Heartburn and gastroesophageal reflux are very common symptoms in adults in the U.S., with an estimated 10% to 20% of adults having reflux symptoms on a weekly basis.10 Repeated exposure of the esophagus to refluxed stomach contents can lead to inflammation and erosions. However, for many patients, lifestyle changes and use of OTC acid-blocking medications can control symptoms and prevent complications of esophagitis.11 Famotidine and nizatidine, as histamine2-receptor antagonists, decrease gastric acid by blocking the effect of histamine on gastric cell receptors. They are approved for the prevention and treatment of mild-to-moderate, infrequent heartburn associated with acid indigestion or sour stomach. One dose taken 1 hour prior to anticipated heartburn or at the onset of heartburn can provide relief for up to 12 hours. This is useful for patients who experience heartburn at night. Histamine2-receptor antagonists in general have a low incidence of adverse effects. Famotidine and nizatidine are not metabolized by the CYP450 system and, therefore, lack the drug interactions commonly seen with cimetidine. Ranitidine is metabolized by the CYP450 system, but to a lesser extent than cimetidine, so drug interactions are possible but are not seen clinically with OTC doses. The main drug interactions reported with famotidine and nizatidine are related to their acid-lowering effects. Medications that require an acidic environment to be absorbed, such as ketoconazole and itraconazole, will have reduced bioavailability. Dosage adjustments are needed for patients with renal impairment but not with hepatic impairment. The limited adverse effects and minimal drug interactions associated with famotidine and nizatidine make these two histamine2-receptor antagonists, with dosage adjustments as needed, a good choice for patients with heartburn.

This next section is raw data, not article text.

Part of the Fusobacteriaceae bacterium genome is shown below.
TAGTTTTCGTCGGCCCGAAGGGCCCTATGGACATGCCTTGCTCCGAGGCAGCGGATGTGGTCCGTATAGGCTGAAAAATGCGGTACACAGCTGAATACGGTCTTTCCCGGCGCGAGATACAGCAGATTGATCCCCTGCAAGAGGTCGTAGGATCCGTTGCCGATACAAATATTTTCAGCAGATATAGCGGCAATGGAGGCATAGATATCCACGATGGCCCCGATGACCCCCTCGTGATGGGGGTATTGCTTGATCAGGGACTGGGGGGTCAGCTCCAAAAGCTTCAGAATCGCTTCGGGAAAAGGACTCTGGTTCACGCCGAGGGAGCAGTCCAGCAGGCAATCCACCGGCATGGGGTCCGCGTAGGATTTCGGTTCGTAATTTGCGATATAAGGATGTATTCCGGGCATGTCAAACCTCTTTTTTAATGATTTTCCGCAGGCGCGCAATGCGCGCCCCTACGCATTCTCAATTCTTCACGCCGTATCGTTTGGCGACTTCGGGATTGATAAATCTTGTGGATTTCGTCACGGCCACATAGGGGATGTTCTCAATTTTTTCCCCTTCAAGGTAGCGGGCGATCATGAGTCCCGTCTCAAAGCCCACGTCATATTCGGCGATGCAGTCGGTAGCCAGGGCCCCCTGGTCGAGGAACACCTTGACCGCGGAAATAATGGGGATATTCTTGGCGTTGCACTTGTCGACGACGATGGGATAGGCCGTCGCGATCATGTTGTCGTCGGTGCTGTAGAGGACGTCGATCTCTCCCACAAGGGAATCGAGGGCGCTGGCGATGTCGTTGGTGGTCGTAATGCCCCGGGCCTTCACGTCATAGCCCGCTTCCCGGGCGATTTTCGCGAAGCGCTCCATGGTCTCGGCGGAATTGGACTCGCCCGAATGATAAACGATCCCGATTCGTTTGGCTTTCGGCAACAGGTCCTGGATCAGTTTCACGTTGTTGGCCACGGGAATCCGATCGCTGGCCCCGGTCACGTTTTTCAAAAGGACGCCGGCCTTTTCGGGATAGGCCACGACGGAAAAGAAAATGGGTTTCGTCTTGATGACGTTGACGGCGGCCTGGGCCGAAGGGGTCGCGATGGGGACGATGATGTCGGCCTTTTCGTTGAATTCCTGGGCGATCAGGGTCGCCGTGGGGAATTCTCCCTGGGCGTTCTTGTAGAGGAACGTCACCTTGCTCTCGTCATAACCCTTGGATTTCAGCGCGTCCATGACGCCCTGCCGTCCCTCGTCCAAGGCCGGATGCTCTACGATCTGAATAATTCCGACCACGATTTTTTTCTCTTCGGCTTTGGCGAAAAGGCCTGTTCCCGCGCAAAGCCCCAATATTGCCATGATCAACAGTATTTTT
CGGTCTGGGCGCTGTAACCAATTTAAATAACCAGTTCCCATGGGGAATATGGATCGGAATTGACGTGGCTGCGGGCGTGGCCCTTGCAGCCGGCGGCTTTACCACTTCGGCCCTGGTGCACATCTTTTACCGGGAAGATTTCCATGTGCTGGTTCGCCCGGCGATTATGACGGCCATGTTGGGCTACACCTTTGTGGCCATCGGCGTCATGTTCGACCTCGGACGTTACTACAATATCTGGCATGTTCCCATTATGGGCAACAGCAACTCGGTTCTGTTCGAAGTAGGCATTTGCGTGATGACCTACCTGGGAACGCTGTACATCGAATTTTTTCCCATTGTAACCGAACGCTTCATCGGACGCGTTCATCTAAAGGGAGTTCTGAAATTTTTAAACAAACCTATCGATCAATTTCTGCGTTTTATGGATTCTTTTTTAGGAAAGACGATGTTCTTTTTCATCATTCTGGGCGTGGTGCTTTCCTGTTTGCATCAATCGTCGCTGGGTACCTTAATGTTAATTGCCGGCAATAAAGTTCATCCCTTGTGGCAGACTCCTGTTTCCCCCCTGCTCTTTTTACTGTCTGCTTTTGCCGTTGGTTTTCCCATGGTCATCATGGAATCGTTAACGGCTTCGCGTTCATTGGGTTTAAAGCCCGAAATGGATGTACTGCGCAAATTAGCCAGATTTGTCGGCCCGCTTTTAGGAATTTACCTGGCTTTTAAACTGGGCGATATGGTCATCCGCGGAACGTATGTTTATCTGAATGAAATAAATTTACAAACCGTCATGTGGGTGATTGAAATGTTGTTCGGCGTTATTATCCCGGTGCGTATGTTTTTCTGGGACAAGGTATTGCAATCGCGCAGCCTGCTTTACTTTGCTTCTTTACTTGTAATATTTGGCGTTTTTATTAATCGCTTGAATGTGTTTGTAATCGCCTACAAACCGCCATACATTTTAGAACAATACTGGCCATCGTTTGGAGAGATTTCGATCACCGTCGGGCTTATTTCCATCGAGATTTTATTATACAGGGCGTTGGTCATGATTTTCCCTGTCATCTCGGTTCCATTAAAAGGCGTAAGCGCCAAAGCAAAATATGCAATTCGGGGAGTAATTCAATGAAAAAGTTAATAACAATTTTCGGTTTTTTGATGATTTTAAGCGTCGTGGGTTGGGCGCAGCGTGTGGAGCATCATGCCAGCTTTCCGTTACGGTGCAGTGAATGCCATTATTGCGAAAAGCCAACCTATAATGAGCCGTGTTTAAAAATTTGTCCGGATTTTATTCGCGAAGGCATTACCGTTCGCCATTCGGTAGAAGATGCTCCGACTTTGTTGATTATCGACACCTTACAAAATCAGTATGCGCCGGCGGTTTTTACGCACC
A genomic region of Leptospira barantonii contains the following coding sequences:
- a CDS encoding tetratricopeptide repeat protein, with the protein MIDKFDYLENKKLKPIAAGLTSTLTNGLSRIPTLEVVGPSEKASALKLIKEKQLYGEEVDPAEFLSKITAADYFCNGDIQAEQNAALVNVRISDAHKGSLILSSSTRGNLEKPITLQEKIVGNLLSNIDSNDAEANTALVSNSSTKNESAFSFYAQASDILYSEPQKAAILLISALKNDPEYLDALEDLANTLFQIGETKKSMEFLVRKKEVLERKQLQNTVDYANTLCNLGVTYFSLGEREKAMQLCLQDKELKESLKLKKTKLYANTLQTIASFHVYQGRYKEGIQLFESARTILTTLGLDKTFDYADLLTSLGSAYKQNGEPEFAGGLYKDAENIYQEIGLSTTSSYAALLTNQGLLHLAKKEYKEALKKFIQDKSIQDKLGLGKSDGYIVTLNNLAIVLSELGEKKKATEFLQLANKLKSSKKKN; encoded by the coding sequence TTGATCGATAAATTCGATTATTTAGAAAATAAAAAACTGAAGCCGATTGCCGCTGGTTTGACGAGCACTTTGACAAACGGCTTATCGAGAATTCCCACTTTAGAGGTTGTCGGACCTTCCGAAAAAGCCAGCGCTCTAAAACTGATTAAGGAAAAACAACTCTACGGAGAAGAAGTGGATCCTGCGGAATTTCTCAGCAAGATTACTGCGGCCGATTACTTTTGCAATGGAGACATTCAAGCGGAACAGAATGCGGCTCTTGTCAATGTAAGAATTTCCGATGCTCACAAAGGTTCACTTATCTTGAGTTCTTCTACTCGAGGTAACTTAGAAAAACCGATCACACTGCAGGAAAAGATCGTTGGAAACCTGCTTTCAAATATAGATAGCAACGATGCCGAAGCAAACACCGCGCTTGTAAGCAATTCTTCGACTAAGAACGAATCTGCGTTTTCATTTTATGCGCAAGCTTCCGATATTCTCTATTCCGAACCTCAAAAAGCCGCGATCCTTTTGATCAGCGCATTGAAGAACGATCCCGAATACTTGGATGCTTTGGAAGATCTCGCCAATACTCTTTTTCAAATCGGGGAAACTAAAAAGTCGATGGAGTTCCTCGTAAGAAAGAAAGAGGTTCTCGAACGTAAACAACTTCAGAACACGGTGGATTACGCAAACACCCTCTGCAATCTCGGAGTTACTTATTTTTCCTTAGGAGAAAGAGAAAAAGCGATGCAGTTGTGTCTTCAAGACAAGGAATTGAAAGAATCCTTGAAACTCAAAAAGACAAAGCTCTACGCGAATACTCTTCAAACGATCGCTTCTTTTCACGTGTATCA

Omeprazole, as a proton pump inhibitor, decreases gastric acid by inhibiting acid secretion. It is approved for the treatment of frequent heartburn in patients experiencing symptoms 2 or more days per week. Omeprazole is not indicated for immediate relief of infrequent heartburn, and it may take up to 4 days for the full benefit to be seen. Omeprazole is taken once daily 30 minutes prior to the morning meal for 14 days and can be repeated after 4 months if symptoms return, or as directed by a physician. If heartburn symptoms persist or return before the 4-month time period, the patient should be instructed to consult with a physician. Omeprazole has a low incidence of adverse effects. No dosage adjustments are required for renal impairment, but dosage reductions are recommended for patients with severe hepatic impairment. One caution for pharmacists and something that patients should be aware of relates to drug interactions. Omeprazole has the same interaction as the histamine2-receptor antagonists with regard to lower bioavailability of medications that require an acidic environment. Also, omeprazole is an inhibitor of the CYP450 system and therefore will interact with other medications metabolized by this system.